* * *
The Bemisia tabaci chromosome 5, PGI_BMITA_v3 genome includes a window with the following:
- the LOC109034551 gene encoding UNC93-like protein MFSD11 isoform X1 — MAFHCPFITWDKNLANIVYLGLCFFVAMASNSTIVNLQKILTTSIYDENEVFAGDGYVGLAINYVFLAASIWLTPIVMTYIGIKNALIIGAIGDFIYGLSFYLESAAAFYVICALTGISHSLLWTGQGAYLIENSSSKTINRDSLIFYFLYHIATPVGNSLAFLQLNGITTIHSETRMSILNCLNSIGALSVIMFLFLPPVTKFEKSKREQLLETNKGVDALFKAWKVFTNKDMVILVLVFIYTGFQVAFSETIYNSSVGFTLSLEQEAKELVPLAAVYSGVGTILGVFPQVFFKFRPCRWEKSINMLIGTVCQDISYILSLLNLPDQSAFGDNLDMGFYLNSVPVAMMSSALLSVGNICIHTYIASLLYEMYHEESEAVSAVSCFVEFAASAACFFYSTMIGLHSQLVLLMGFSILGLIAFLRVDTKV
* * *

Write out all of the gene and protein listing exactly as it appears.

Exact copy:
The Bemisia tabaci chromosome 5, PGI_BMITA_v3 genome includes a window with the following:
- the LOC109034551 gene encoding UNC93-like protein MFSD11 isoform X1 — MAFHCPFITWDKNLANIVYLGLCFFVAMASNSTIVNLQKILTTSIYDENEVFAGDGYVGLAINYVFLAASIWLTPIVMTYIGIKNALIIGAIGDFIYGLSFYLESAAAFYVICALTGISHSLLWTGQGAYLIENSSSKTINRDSLIFYFLYHIATPVGNSLAFLQLNGITTIHSETRMSILNCLNSIGALSVIMFLFLPPVTKFEKSKREQLLETNKGVDALFKAWKVFTNKDMVILVLVFIYTGFQVAFSETIYNSSVGFTLSLEQEAKELVPLAAVYSGVGTILGVFPQVFFKFRPCRWEKSINMLIGTVCQDISYILSLLNLPDQSAFGDNLDMGFYLNSVPVAMMSSALLSVGNICIHTYIASLLYEMYHEESEAVSAVSCFVEFAASAACFFYSTMIGLHSQLVLLMGFSILGLIAFLRVDTKV